Originally published at sanofi.us. Amelia Conway is a Digital Data Change Leader at Sanofi. Sanofi ranked No. 25 on The DiversityInc Top 50 Companies for Diversity list in 2022.
My name is Amelia. I’m a project manager, programmer, singer, cook and poet. I also happen to be a trans woman. I was born biologically male, but later in life became the woman I always knew I was on the inside. This is my story of how I managed to face my fears and embrace who I knew myself to be.
As a child, I didn’t have to worry about my identity as much. Lines separating what’s appropriate for boys and girls were blurred, as some fluidity was accepted. If I wanted to be Lady Liberty for Halloween, or if I wanted a pink Nintendo DS, it was a non-issue. I was happy to express myself regardless of stereotypes. I was called “gentle,” “smiley,” “sensitive” and “always trying to help others.”
Everything changed after my natal puberty. This once bubbly child was now a selfish brooding teen, traumatized by the changes it wrought. Puberty is difficult for everyone, but especially so for trans people. I felt like my body betrayed me. I didn’t know why I felt this way, or what I could do to stop it.
As puberty started, I experienced my first encounter with gender dysphoria, a mismatch between mind and body that causes distress. It felt like I was trapped in a prison, and that the more I tried to fight it, the more claustrophobic my cell became. I was stuck, thrust into an identity that never matched who I was. Family members complimented my changes, saying “look at how strong and tall you’re getting!” But something seemed wrong to me. The changes made me sick; I’d do everything I could to hide them. Every day, I’d shave my body and facial hair, desperate to hide them, but they’d grow back even thicker.
Socially, things were no better. I felt extremely uncomfortable changing clothes in front of boys my age, so I’d hide away in a stall until everyone had left. Others caught on to these unusual tendencies, so I became a target for bullying. The once cheerful child was no more. I closed myself off from the world, avoiding social events and sitting alone at lunch. I was shamed for my feminine mannerisms, and I internalized the bullying, seeing my femininity as a weakness that needed to be hidden away.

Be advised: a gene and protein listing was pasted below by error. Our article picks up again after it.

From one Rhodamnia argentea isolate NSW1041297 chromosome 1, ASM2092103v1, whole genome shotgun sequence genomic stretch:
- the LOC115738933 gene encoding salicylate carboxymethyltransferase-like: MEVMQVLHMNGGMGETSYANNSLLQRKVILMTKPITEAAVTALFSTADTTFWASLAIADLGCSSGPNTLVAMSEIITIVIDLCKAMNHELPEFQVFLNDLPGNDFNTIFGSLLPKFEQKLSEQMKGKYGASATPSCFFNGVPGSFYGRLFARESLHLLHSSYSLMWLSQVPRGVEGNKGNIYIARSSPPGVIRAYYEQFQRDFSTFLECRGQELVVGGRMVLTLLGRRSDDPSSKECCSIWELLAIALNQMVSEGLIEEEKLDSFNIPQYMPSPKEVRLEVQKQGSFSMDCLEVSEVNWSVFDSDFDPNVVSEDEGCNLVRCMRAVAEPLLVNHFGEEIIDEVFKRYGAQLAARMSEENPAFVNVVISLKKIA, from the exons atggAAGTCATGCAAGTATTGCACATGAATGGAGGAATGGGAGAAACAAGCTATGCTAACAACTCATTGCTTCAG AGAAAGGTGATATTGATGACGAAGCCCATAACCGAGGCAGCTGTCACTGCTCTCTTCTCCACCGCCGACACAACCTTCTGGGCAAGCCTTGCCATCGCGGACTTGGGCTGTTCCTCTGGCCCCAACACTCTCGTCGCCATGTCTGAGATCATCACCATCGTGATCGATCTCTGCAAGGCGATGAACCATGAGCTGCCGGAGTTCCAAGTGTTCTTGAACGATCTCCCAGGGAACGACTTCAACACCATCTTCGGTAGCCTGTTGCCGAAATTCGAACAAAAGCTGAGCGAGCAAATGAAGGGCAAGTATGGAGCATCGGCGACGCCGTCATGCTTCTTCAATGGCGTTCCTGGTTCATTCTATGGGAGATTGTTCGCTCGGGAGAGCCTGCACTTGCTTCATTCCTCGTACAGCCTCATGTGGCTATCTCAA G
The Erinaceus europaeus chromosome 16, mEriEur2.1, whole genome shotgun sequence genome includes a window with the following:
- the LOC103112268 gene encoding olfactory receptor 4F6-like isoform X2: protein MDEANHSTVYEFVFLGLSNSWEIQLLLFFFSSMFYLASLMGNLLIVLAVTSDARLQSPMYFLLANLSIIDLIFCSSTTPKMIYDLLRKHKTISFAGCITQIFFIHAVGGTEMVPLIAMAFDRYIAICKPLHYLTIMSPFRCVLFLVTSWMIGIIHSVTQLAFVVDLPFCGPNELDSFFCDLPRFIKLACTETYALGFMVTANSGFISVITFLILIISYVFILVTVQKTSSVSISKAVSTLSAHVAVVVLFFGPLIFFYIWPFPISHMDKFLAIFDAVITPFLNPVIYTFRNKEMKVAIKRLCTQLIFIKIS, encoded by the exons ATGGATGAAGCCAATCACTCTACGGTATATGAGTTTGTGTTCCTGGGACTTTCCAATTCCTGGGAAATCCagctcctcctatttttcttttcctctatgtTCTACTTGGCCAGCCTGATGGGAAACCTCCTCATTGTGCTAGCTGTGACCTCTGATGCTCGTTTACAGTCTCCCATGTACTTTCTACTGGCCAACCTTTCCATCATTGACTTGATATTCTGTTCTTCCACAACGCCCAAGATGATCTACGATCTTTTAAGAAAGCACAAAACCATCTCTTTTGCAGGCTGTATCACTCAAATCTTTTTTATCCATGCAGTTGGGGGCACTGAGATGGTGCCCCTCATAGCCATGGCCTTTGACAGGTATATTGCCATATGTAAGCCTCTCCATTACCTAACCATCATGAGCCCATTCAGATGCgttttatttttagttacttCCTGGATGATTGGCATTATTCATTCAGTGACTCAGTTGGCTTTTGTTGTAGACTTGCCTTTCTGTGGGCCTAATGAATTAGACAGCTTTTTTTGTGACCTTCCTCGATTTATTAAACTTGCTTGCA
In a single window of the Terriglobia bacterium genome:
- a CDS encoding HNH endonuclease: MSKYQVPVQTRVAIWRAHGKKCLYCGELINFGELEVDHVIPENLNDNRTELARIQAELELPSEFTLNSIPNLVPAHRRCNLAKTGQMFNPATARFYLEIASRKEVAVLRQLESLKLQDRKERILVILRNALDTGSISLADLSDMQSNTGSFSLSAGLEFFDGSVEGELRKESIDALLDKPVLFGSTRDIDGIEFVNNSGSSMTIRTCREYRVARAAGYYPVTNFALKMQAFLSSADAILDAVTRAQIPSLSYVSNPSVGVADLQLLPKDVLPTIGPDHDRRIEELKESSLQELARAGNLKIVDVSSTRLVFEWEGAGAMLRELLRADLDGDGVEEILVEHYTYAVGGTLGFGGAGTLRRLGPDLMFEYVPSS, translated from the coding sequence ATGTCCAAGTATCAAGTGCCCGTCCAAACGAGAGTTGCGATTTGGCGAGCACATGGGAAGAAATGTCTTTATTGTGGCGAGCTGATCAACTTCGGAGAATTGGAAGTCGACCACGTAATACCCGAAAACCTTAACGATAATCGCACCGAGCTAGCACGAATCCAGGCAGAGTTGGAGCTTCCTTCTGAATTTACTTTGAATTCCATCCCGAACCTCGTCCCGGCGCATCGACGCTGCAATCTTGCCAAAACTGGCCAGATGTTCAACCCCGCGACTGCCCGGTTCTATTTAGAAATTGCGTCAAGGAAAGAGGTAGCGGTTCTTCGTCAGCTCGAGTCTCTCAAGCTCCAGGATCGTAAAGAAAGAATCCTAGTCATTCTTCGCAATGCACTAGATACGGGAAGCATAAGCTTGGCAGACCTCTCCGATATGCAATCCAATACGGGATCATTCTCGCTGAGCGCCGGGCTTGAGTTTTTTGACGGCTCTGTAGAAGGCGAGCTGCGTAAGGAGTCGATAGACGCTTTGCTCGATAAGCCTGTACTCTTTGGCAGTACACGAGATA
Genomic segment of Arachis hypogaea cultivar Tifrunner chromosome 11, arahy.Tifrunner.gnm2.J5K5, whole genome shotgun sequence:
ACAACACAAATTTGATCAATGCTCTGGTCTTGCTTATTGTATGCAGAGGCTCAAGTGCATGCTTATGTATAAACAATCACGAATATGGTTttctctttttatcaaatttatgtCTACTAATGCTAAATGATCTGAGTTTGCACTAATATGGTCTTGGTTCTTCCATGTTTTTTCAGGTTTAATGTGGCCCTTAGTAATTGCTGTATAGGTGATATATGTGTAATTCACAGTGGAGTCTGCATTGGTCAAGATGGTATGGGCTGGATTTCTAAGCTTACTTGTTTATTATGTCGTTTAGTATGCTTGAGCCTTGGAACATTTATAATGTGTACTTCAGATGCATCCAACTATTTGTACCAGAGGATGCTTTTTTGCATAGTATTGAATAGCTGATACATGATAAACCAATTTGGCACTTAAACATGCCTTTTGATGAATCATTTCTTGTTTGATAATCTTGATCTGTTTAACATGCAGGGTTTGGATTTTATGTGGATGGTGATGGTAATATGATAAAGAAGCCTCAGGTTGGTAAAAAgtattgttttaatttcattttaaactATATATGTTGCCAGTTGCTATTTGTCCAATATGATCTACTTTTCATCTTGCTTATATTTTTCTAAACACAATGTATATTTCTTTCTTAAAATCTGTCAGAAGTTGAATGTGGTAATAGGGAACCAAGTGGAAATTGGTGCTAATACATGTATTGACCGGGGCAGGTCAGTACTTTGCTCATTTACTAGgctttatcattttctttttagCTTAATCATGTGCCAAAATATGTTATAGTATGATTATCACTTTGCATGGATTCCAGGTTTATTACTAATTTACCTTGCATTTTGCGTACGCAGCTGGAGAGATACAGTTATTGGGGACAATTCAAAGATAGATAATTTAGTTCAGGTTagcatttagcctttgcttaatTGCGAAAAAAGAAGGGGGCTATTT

In high school, I was desperate to prevent the bullying from reoccurring. To protect myself, I created artificial versions of myself that I called “masks.” I would show others what I thought they wanted to see, masquerading the real me. If I made myself fit in the box I was given, maybe I’d be happy.
Maintaining my disguises sapped away my mental energy. I felt like I was always on guard; I was always anxious and irritable. The weight of putting on a performance every day bogged me down. It was a “death by a thousand cuts,” and I lost touch with who I was. For 7 years, I was so emotionally removed that I became physically unable to cry. I was hypercritical of others and myself, and my heart turned cold.
For those years, I was afraid to remove my masks; while taking them off might set me free, I had an ego and reputation to uphold. I felt it was more important to maintain the image of a “perfect child,” and I deluded myself into thinking that I was making some type of noble sacrifice. I felt nobody really wanted to see the real me. It took me until college graduation that I was finally able to help myself.
Between graduation and starting work at Sanofi, I took the time to look inward and to ask myself the big questions: Who was I? And what did I want? Through this reflection process, I discovered that I wasn’t alone in my gender struggle. There was a broader community of people who felt this misalignment, and what’s more, many of them were able to alleviate their dysphoria through treatment called hormone replacement therapy (HRT). Cross-sex hormones could help to feminize my body, aligning it with my brain. For the first time in years, I gave a genuine smile — I might be able to finally be myself!
Hormones would change my physical appearance quite a bit, so there was no more hiding for me. I was frightened coming out to my family, friends and coworkers (especially after hiding), but the alternative wasn’t an option. Soon after, I started my first dose of HRT. A half hour after I took my first dose, a big, genuine smile swept across my face as I felt a balance for the first time. I was finally me!
I’ve been on hormones for about 8 months and have since matured from a trans girl to a trans woman. This process taught me so much about myself, and it has given me perspective on the social issues that men and women face. It was far from a steady journey, and though I still experience bouts of dysphoria, they’re far fewer and less severe than they were pre-transition. It’s thanks to my coworkers and my friends that I was able to get this far. Everyone at Sanofi has been supportive and inclusive, and some even went above and beyond to introduce me to their trans friends and to help with my legal transition. I couldn’t be where I am today without such a kind and supportive environment at work!
I’d love nothing more than to live in a world where everyone can become the best version of themselves they can be. We shouldn’t be afraid to embrace who we are — that’s what makes us special. It’s in overcoming this fear that I’ve been able to embrace who I am, and I’m proud to be me!